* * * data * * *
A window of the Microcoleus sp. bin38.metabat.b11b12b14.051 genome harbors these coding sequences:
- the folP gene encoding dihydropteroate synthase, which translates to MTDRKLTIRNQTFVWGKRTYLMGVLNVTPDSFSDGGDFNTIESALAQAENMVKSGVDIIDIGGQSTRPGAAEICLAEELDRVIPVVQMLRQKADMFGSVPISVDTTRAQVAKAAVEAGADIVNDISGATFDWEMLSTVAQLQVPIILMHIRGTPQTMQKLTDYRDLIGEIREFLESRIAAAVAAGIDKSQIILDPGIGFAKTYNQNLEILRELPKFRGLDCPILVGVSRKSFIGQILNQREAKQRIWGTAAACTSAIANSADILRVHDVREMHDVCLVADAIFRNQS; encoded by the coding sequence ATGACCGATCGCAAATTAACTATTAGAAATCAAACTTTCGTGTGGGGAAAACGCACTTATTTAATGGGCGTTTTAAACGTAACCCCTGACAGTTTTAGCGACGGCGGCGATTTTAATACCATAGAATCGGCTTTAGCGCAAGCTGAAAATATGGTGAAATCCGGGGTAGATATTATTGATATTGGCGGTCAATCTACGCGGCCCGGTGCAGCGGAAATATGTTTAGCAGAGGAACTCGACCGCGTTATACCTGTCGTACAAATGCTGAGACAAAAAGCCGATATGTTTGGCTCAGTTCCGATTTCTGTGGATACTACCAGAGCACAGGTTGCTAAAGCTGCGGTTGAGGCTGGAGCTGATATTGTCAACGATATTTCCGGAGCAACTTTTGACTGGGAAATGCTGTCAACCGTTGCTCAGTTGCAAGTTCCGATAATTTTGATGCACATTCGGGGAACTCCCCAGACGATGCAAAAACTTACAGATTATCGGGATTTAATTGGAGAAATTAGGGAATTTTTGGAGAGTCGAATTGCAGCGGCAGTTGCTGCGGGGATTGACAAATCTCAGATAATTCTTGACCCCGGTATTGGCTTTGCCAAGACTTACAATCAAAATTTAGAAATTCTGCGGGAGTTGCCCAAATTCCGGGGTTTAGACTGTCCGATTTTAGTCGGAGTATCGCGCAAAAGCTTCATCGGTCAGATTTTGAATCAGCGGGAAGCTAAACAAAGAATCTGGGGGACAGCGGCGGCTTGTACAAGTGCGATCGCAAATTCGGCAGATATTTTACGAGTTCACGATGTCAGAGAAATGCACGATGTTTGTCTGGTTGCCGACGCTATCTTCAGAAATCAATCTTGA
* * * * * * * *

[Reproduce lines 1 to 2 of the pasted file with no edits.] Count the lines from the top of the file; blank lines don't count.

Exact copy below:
A window of the Microcoleus sp. bin38.metabat.b11b12b14.051 genome harbors these coding sequences:
- the folP gene encoding dihydropteroate synthase, which translates to MTDRKLTIRNQTFVWGKRTYLMGVLNVTPDSFSDGGDFNTIESALAQAENMVKSGVDIIDIGGQSTRPGAAEICLAEELDRVIPVVQMLRQKADMFGSVPISVDTTRAQVAKAAVEAGADIVNDISGATFDWEMLSTVAQLQVPIILMHIRGTPQTMQKLTDYRDLIGEIREFLESRIAAAVAAGIDKSQIILDPGIGFAKTYNQNLEILRELPKFRGLDCPILVGVSRKSFIGQILNQREAKQRIWGTAAACTSAIANSADILRVHDVREMHDVCLVADAIFRNQS; encoded by the coding sequence ATGACCGATCGCAAATTAACTATTAGAAATCAAACTTTCGTGTGGGGAAAACGCACTTATTTAATGGGCGTTTTAAACGTAACCCCTGACAGTTTTAGCGACGGCGGCGATTTTAATACCATAGAATCGGCTTTAGCGCAAGCTGAAAATATGGTGAAATCCGGGGTAGATATTATTGATATTGGCGGTCAATCTACGCGGCCCGGTGCAGCGGAAATATGTTTAGCAGAGGAACTCGACCGCGTTATACCTGTCGTACAAATGCTGAGACAAAAAGCCGATATGTTTGGCTCAGTTCCGATTTCTGTGGATACTACCAGAGCACAGGTTGCTAAAGCTGCGGTTGAGGCTGGAGCTGATATTGTCAACGATATTTCCGGAGCAACTTTTGACTGGGAAATGCTGTCAACCGTTGCTCAGTTGCAAGTTCCGATAATTTTGATGCACATTCGGGGAACTCCCCAGACGATGCAAAAACTTACAGATTATCGGGATTTAATTGGAGAAATTAGGGAATTTTTGGAGAGTCGAATTGCAGCGGCAGTTGCTGCGGGGATTGACAAATCTCAGATAATTCTTGACCCCGGTATTGGCTTTGCCAAGACTTACAATCAAAATTTAGAAATTCTGCGGGAGTTGCCCAAATTCCGGGGTTTAGACTGTCCGATTTTAGTCGGAGTATCGCGCAAAAGCTTCATCGGTCAGATTTTGAATCAGCGGGAAGCTAAACAAAGAATCTGGGGGACAGCGGCGGCTTGTACAAGTGCGATCGCAAATTCGGCAGATATTTTACGAGTTCACGATGTCAGAGAAATGCACGATGTTTGTCTGGTTGCCGACGCTATCTTCAGAAATCAATCTTGA